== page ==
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Cuts in Place, Obama Puts Blame Squarely on Republicans


"It’s happening because Republicans in Congress chose this outcome."

President Barack Obama gestures as he speaks to reporters in the White House briefing room in Washington, Friday, March 1, 2013, following a meeting with congressional leaders regarding the automatic spending cuts. (AP)

President Barack Obama answers a question about sequestration at the White House following a meeting with Speaker of the House John Boehner and congressional leaders on Friday, March 1, 2013. Obama branded the automatic budget cuts about to hit the U.S. economy as "dumb" and "unnecessary," but blamed Republicans for the failure to avert them. (Getty Images)

Deep spending cuts now in place, President Barack Obama used his weekly address to keep the blame solidly on Republicans, accusing them again of putting the interests of the wealthy above working families.

Obama signed an order Friday night authorizing the government to start slashing $85 billion from federal budgets, an outcome both sides had said they wanted to avoid.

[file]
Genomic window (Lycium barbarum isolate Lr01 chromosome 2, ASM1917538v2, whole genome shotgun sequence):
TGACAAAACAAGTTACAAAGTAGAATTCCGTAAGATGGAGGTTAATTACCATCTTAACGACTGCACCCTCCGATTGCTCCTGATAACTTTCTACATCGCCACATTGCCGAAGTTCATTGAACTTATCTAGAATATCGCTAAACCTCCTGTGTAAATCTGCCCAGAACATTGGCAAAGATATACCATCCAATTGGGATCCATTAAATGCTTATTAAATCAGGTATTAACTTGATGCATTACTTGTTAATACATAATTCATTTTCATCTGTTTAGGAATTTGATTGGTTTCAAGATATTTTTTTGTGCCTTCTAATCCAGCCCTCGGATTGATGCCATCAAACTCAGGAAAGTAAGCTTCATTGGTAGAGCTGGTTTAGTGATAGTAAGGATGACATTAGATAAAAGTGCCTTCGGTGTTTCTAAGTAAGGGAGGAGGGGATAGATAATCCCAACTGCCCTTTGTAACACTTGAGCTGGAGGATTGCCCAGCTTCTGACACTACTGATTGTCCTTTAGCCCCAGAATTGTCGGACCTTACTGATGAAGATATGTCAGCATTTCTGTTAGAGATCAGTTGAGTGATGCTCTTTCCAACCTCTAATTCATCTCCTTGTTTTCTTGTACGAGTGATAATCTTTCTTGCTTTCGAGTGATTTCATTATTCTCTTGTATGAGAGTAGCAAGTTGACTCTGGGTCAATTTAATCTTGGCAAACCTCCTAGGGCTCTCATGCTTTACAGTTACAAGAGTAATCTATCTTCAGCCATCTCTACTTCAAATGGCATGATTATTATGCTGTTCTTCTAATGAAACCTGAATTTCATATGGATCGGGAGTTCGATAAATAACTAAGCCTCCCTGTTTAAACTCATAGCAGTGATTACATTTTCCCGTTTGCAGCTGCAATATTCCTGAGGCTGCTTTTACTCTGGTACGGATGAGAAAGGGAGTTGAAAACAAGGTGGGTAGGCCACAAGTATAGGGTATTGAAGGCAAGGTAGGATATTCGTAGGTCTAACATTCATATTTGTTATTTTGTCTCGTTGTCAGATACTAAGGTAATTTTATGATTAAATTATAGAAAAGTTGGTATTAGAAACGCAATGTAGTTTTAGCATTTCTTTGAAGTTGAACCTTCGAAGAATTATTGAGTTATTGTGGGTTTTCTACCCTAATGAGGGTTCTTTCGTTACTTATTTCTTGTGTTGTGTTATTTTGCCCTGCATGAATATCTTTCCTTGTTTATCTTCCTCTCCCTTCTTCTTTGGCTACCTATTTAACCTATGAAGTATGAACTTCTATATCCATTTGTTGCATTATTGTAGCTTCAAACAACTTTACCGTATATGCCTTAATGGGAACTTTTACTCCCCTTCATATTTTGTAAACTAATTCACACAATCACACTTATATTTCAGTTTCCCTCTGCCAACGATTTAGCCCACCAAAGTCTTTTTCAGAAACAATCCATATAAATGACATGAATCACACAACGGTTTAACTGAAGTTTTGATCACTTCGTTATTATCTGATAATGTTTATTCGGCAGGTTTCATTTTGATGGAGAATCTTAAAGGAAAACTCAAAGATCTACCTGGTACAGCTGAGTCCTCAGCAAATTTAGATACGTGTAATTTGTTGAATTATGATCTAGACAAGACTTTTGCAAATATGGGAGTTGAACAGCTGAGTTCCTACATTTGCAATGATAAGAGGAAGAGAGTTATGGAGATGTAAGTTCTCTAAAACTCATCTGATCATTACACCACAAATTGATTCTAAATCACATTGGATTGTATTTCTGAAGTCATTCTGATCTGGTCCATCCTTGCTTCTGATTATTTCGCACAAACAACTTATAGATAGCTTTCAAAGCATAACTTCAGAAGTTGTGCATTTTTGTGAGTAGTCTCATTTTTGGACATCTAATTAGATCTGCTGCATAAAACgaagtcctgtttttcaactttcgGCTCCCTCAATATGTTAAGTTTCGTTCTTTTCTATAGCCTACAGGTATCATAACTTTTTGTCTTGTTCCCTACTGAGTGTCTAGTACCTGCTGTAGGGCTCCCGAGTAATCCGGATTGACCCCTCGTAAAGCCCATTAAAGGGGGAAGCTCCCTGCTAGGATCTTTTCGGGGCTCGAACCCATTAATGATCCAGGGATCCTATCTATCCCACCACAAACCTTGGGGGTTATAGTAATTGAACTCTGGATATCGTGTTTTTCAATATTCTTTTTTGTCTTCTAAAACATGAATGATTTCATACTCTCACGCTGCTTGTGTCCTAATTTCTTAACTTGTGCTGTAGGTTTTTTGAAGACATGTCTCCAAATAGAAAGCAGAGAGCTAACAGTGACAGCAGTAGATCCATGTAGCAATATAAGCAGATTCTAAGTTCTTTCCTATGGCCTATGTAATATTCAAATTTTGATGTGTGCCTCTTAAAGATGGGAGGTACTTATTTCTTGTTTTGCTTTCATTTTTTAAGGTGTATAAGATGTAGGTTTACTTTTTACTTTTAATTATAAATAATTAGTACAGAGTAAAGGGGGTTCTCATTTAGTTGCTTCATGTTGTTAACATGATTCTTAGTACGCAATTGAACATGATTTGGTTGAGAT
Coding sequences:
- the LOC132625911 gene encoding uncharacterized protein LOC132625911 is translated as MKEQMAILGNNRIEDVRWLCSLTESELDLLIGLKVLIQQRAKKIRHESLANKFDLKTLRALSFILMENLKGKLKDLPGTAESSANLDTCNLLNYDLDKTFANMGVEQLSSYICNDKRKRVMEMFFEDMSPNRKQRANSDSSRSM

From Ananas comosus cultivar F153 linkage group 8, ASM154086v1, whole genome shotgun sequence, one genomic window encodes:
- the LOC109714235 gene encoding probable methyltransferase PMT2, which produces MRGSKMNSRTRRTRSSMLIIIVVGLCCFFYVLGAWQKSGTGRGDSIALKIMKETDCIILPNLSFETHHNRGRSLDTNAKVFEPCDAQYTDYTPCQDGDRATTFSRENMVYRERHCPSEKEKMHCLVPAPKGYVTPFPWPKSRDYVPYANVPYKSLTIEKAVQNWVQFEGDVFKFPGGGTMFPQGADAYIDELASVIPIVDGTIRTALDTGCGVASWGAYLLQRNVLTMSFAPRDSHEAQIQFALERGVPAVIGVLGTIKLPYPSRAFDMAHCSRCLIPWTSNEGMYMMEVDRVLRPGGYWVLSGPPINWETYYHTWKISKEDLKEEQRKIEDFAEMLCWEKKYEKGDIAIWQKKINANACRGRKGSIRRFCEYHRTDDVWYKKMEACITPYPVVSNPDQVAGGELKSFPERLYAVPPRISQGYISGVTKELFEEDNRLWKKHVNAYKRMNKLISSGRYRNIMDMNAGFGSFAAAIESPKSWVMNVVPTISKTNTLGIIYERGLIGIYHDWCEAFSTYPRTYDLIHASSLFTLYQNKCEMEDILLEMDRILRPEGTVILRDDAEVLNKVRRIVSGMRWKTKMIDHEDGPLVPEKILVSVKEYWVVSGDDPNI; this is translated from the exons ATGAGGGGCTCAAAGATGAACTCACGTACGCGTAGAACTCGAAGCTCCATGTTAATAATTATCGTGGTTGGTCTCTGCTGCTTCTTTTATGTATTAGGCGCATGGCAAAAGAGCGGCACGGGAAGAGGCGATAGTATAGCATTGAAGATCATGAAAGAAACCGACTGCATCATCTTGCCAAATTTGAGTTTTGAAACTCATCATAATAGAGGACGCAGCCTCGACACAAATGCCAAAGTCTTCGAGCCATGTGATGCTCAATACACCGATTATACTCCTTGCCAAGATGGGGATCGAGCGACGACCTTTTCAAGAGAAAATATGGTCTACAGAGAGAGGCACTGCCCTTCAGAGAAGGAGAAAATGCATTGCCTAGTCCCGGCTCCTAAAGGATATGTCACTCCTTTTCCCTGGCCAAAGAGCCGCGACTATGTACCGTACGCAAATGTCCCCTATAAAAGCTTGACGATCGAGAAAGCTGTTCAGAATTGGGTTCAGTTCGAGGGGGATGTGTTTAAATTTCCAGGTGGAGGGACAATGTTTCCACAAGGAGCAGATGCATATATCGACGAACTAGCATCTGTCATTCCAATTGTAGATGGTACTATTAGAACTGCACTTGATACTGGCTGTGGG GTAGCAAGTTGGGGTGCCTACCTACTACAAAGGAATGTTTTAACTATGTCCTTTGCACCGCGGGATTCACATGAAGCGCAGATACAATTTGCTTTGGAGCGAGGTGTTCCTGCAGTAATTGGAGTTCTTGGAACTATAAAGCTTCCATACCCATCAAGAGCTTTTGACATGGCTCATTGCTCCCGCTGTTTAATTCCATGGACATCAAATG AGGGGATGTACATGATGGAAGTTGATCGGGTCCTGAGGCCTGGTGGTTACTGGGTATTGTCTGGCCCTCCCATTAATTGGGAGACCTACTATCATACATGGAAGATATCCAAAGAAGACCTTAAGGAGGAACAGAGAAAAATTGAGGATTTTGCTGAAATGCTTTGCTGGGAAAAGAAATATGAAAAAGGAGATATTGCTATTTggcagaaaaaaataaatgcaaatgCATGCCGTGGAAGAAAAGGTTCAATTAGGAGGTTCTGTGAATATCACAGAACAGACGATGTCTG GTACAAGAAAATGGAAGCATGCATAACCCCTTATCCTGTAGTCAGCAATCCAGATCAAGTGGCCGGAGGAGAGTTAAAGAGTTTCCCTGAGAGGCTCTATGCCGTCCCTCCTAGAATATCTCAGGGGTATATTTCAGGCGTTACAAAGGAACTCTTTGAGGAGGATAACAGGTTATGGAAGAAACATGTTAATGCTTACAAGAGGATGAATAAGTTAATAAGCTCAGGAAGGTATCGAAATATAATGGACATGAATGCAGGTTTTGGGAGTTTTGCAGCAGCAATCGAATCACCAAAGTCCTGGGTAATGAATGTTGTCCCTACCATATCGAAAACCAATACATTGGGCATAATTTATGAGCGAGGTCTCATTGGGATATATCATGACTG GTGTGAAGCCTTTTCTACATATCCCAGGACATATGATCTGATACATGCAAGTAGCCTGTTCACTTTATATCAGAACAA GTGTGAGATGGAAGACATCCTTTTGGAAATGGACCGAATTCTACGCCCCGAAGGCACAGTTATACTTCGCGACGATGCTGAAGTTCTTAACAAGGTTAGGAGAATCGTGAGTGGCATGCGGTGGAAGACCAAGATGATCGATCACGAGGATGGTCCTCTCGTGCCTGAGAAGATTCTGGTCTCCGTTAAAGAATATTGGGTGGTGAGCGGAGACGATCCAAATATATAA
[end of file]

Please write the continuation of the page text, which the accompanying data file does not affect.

"Here’s the thing: none of this is necessary," Obama said in his weekly address. "It’s happening because Republicans in Congress chose this outcome over closing a single wasteful tax loophole that helps reduce the deficit. Just this week, they decided that protecting special interest tax breaks for the well-off and well-connected is more important than protecting our military and middle-class families from these cuts."

Obama warned the cuts will have a "ripple effect across the country" and will cause more damage the longer they remain in place, eventually costing more than 750,000 jobs.

"I still believe we can and must replace these cuts with a balanced approach – one that combines smart spending cuts with entitlement reform and changes to our tax code," he said. "A majority of the American people agree with me on this approach – including a majority of Republicans. We just need Republicans in Congress to catch up with their own party and the rest of the country."

Meanwhile, Republicans countered that they had done their part to avert the cuts, passing two proposals in the House of Representatives to replace sequestration with smarter cuts. The bills were never taken up in the Democratic-controlled Senate.

"We've done the work and shown that these choices can be made in a responsible, thoughtful way," said Rep. Cathy McMorris Rodgers (R-Wash.) said. "We urge President Obama and Senate Democrats to put country ahead of party and pass a responsible plan to replace the sequester. Instead of campaigning for higher taxes, President Obama should lead an effort to begin addressing our nation's spending problem."



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